Magazine article Editor & Publisher

Saved! Oakland Tribune Survives Crises as Gannett Co., Freedom Forum Come through for Financially Troubled Paper

Magazine article Editor & Publisher

Saved! Oakland Tribune Survives Crises as Gannett Co., Freedom Forum Come through for Financially Troubled Paper

Article excerpt

Saved!

Oakland Tribune survives crises as Gannett Co., Freedom Forum come through for financially troubled paper

Only a few hours before the debtridden Oakland Tribune was slated to die, publisher Robert C. Maynard announced he had reached an agreement with Gannett Co. Inc. allowing the paper "to become healthy and grow."

As staff members cheered, Maynard told a packed press conference Aug. 14, "The Oakland Tribune is here to stay and it will remain owned and operated by the Maynard family."

The announcement saved 600 jobs and kept alive the nation's only metro daily owned and operated by an African-American family. The staff reacted with elation and relief. Staffers popped champagne bottles.

The deal with Gannett, Maynard said, was finally put together at 5:20 a.m. Pacific Standard Time that day.

At his side was Allen H. Neuharth, chairman for the not-for-profit Freedom Forum, who said the forum will make an immediate advance of several hundred thousand dollars to meet the Tribune's current operating needs and will settle with the paper's other creditors, as well as Gannett.

Added Neuharth: "If these negotiations can be completed in the next 30 to 60 days, we are prepared then to invest several million dollars in operating capital so this major newspaper can survive and thrive."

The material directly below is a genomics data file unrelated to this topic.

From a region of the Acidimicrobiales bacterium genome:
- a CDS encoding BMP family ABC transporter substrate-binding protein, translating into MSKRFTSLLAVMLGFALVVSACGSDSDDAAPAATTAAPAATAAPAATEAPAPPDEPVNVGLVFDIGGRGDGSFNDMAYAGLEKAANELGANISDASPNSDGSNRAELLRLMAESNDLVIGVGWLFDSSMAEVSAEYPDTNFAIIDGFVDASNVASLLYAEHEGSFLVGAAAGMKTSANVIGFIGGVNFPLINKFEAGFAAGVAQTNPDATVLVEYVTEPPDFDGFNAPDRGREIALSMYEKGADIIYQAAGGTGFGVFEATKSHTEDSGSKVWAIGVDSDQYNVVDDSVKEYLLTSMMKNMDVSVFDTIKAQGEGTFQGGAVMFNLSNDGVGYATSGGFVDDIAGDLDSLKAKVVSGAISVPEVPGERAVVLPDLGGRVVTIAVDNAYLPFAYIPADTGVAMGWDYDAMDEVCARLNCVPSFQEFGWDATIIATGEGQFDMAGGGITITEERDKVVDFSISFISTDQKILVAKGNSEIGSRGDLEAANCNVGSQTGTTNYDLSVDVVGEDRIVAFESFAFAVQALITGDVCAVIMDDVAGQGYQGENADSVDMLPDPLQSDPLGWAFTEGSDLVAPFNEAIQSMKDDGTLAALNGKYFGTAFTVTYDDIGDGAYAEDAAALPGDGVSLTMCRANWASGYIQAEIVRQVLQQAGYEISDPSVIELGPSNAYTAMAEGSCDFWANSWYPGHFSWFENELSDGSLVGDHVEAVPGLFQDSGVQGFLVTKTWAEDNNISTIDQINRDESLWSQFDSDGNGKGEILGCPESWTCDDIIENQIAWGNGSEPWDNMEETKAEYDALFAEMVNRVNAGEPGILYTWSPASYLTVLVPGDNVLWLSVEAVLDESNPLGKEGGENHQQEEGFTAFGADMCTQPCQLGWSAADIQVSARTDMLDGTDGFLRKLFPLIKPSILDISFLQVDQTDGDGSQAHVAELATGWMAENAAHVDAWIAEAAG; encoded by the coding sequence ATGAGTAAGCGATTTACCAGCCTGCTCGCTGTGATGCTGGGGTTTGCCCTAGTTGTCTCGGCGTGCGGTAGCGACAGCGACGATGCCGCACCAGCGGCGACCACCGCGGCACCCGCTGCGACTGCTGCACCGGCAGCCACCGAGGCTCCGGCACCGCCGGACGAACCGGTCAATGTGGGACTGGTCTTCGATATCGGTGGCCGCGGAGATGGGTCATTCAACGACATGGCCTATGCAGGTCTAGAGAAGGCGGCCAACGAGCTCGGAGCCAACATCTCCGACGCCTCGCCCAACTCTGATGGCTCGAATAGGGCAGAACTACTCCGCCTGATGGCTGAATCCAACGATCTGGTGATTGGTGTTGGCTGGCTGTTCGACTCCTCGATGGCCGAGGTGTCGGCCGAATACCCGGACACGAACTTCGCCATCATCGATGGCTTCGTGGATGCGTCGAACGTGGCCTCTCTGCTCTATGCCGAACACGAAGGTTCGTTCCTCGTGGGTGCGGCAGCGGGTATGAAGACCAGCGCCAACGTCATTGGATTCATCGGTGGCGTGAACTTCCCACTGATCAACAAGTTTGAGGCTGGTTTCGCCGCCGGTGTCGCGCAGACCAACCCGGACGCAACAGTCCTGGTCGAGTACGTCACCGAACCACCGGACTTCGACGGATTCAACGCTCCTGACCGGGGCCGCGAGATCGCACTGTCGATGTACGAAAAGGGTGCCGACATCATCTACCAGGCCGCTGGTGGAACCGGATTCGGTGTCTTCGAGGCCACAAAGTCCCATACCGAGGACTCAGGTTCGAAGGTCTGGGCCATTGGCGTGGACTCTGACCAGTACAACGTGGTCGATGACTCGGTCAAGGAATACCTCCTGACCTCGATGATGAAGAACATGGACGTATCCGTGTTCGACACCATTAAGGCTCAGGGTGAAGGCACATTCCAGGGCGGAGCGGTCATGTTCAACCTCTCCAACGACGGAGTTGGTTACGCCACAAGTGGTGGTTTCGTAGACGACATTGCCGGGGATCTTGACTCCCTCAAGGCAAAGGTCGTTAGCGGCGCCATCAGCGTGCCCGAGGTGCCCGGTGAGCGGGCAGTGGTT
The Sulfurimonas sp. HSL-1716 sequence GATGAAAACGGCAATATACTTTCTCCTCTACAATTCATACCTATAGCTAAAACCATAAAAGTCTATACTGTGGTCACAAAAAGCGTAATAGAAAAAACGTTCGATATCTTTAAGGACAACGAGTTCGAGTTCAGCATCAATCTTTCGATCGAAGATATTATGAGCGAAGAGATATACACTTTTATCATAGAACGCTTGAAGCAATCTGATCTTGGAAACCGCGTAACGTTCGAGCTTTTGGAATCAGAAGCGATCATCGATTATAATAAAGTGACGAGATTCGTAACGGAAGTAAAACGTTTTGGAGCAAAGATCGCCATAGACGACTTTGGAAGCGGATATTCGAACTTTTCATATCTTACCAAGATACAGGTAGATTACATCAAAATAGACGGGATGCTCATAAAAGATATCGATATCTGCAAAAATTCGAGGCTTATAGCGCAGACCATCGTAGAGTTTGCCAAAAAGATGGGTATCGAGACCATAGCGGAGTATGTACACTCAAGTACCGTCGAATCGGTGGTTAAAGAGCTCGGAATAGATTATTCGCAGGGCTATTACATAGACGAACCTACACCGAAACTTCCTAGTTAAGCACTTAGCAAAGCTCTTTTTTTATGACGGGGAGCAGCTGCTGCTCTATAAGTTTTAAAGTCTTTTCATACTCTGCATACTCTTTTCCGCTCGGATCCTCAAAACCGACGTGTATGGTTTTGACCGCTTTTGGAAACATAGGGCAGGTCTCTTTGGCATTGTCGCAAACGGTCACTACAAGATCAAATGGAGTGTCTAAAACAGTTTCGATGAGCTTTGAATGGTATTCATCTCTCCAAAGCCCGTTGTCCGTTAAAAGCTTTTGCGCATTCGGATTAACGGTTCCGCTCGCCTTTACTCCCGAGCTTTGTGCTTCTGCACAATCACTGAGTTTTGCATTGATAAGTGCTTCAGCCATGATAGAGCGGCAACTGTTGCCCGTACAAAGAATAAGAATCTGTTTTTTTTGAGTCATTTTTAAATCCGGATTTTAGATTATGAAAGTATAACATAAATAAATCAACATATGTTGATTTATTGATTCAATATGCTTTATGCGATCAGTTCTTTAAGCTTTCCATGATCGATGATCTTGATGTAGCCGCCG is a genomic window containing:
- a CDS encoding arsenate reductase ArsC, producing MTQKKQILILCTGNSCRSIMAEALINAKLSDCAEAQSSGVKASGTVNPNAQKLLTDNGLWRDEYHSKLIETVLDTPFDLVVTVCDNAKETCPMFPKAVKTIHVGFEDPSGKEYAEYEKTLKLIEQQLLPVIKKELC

According to Maynard and former Gannett Co. president Neuharth, Gannett agreed to settle a $32 million note for approximately 25 [cents] on the dollar. The arrangement, they said, gives Gannett $5.5 million in preferred stock in the Tribune and a $2.5 million interest-free note with payment guaranteed by Freedom Forum after three years.

Freedom Forum, with assets of $670 million, was previously called Gannett Foundation. It describes itself as a "financially independent, international organization dedicated to free press, free speech, and free spirit for all people."

"That certainly applies to the Tribune," Neuharth said. "We believe in the Maynards. We believe in Oakland."

Maynard's triumphant announcement came after Aug. 13 was consumed by almost constant long-distance phone negotiations between him and John Curley, president, CEO and chairman of Gannett Co.

Maynard, who, according to a Tribune spokeswoman, conducted the talks from his home, announced that the Aug. 14 closure of the paper had been extended by 24 hours. Although he gave no reason for the reprieve, Tribune employees generally were cheered by the news, though some expressed doubt that Maynard could save the paper.

The dramatic series of events began with an Aug. 8 Tribune press release in which Maynard was quoted as saying he had obtained "much needed capital" to save his ailing newspaper "only to have the deal fall apart over the issue of the Tribune's debt to Gannett, the Arlington, Va., multibillion dollar media conglomerate."

In an unusually caustic statement, Maynard charged Gannett with "killing the Oakland Tribune for no reason we can understand."

The Tribune publisher said negotiations with Gannett had gone on for three months, during which his suggestions for resolving the paper's financial bind had been rebuffed and Gannett "came up with no solutions of its own."

Maynard disclosed he had a secret financial backer who was ready to pay Gannett $2. …

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